Another vision, in stark contrast, talks about an Open Metaverse created with open technology and open protocols that allow increasingly decentralised and accessible environments for almost anyone. This is the vision of those creators of—and believers in—Web 3.0, which has been evolving for at least 10 years. They advocate for an Open Metaverse based on principles of digital sovereignty and easy access to data and protocols for people to achieve a new world economic order, an order perhaps better, perhaps fairer, perhaps more promising for those who now lie at the bottom of the actual world’s economy.
A third vision, probably the most plausible one, is a coexistence of both centralised and decentralised visions, convergent and divergent environments in which any kind of ordering or regulation will be complex but might prove necessary.
In any case, during the next few years we will experience a true ethical, moral, ideological and economic revolution that is somehow reminiscent of the profound change in society that took place during the Renaissance.
In these times, we will see the scaling of this virtual-based economy, environmental challenges, not only those arising from the digital economy but also those inherited from the current economy, new jobs and the transition between the old jobs and the new ones, and so many other challenges and so many inconsistencies in the meantime.
We’ll need to go through a deep revision of the grounds of Internet, the deepest since it was born:
– the whole process of capture and control of data
– the cost of electricity or other renewable power sources
– accessibility to digital resources
– the conversion from actual sleeping goods in Cloud wallets to the commercial retail system
– the backend of the internet (hardware and software)
– the actual network and nation-based technical infrastructure
– operating systems.
… And so many other concepts raising from the revision of these basic ones.
But also, rethinking what identity means, what belonging means. What is a community? What is fandom? Or random? The possibility of
multiple identities for each person—physical and digital—and a possible total sovereignty for each opens up an unexplored universe.
The sovereignty of identity in the physical world, in the virtual world and in what emerges from the combination of both universes for future generations may completely change social relations in the decades to come.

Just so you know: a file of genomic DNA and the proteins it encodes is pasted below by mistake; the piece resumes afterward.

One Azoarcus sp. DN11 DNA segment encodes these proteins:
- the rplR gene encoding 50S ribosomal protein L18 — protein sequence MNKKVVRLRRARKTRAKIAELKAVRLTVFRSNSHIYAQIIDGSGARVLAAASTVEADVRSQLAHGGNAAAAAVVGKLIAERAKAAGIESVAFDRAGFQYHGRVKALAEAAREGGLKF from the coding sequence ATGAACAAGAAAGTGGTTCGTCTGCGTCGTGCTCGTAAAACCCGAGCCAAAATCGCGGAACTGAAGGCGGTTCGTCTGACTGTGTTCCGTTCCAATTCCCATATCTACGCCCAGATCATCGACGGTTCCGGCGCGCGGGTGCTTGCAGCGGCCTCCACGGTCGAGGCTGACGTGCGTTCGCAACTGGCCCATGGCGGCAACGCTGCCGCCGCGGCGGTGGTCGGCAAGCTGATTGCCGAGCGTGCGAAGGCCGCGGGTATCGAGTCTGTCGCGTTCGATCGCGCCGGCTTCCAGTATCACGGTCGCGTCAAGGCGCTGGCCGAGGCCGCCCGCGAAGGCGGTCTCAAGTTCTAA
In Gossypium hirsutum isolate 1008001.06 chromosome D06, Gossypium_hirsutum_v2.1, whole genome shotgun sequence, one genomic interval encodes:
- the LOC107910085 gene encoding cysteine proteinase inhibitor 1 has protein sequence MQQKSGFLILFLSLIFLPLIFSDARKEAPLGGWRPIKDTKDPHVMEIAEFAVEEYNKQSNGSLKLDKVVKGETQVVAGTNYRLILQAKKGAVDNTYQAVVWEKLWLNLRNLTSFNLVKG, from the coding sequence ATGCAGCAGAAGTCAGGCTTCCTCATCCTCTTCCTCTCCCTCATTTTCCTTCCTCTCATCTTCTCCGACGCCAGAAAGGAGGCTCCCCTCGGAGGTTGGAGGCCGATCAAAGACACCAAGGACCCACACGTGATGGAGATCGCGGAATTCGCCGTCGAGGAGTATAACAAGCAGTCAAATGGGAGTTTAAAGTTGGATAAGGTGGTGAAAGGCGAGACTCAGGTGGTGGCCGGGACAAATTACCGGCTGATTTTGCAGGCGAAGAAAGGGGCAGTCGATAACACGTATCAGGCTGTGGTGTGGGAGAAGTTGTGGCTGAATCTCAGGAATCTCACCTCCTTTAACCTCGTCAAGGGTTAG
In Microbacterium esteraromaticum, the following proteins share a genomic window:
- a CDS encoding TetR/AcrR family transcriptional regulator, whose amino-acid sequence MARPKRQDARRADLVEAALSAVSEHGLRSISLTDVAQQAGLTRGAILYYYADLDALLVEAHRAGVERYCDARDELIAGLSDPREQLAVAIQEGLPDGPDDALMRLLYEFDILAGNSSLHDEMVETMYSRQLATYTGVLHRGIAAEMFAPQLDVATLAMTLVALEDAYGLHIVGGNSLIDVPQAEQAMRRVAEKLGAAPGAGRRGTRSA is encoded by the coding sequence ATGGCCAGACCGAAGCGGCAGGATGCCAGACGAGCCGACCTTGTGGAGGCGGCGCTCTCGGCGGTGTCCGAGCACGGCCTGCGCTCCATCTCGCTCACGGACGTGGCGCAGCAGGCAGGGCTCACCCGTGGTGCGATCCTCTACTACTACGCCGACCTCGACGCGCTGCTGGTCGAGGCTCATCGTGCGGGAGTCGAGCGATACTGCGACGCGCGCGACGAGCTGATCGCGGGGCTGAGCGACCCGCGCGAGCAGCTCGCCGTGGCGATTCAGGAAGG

Somehow, once again, as in Europe’s First Renaissance, the New Renaissance will be all about the convergence of Culture, Economy and Technology.
Born in Argentina, she started her career in TV in America as producer and journalist, but she was always attracted by all ways of storytelling in almost any written or visual formats too.So it was not a surprise when, in early 90’s, she joined the team that launched Yahoo and AOL portals in the American continent, when they were still a web directory of content curated by people. She experimented with live shows and live interviews with musicians, interacting also with those the few users who could access dial up connections for several minutes. Living in Europe for the last 20 years, she’s been focused in innovation of the film, series, live sport and eSports industries, looking for different business models and new ways of reaching audiences. She embraces technology as a driver for innovation and follows consumer’s behaviour with passion. From VR-XR to immersive experiences, from data management to AI and moving now in the arena of virtual economy her wide expertise on the evolution of the Audiovisual industry is an asset. Focused in EU policy for the last decade, she lives in Brussels and works as a strategic consultant for Mediapro Group, dealing directly with the Board of Directors.
Picture © Pepe Encinas (Barcelona, Spain)